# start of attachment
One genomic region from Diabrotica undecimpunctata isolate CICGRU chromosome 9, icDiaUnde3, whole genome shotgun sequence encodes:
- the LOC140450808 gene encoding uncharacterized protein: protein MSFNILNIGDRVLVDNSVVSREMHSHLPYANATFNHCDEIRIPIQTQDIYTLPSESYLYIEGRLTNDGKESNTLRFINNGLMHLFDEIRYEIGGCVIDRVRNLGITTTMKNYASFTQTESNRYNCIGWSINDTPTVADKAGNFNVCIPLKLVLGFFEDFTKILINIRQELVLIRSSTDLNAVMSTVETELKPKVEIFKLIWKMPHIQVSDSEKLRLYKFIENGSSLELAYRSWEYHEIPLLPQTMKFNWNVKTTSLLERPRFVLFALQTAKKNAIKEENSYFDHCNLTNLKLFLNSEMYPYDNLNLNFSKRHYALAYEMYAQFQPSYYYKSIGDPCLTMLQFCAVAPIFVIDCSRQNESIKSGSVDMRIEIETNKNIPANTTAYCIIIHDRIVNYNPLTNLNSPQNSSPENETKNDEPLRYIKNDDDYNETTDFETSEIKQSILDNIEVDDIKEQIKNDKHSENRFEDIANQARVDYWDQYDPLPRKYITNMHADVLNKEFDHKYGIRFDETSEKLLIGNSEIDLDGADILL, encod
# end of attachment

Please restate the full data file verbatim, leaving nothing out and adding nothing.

One genomic region from Diabrotica undecimpunctata isolate CICGRU chromosome 9, icDiaUnde3, whole genome shotgun sequence encodes:
- the LOC140450808 gene encoding uncharacterized protein: protein MSFNILNIGDRVLVDNSVVSREMHSHLPYANATFNHCDEIRIPIQTQDIYTLPSESYLYIEGRLTNDGKESNTLRFINNGLMHLFDEIRYEIGGCVIDRVRNLGITTTMKNYASFTQTESNRYNCIGWSINDTPTVADKAGNFNVCIPLKLVLGFFEDFTKILINIRQELVLIRSSTDLNAVMSTVETELKPKVEIFKLIWKMPHIQVSDSEKLRLYKFIENGSSLELAYRSWEYHEIPLLPQTMKFNWNVKTTSLLERPRFVLFALQTAKKNAIKEENSYFDHCNLTNLKLFLNSEMYPYDNLNLNFSKRHYALAYEMYAQFQPSYYYKSIGDPCLTMLQFCAVAPIFVIDCSRQNESIKSGSVDMRIEIETNKNIPANTTAYCIIIHDRIVNYNPLTNLNSPQNSSPENETKNDEPLRYIKNDDDYNETTDFETSEIKQSILDNIEVDDIKEQIKNDKHSENRFEDIANQARVDYWDQYDPLPRKYITNMHADVLNKEFDHKYGIRFDETSEKLLIGNSEIDLDGADILL, encod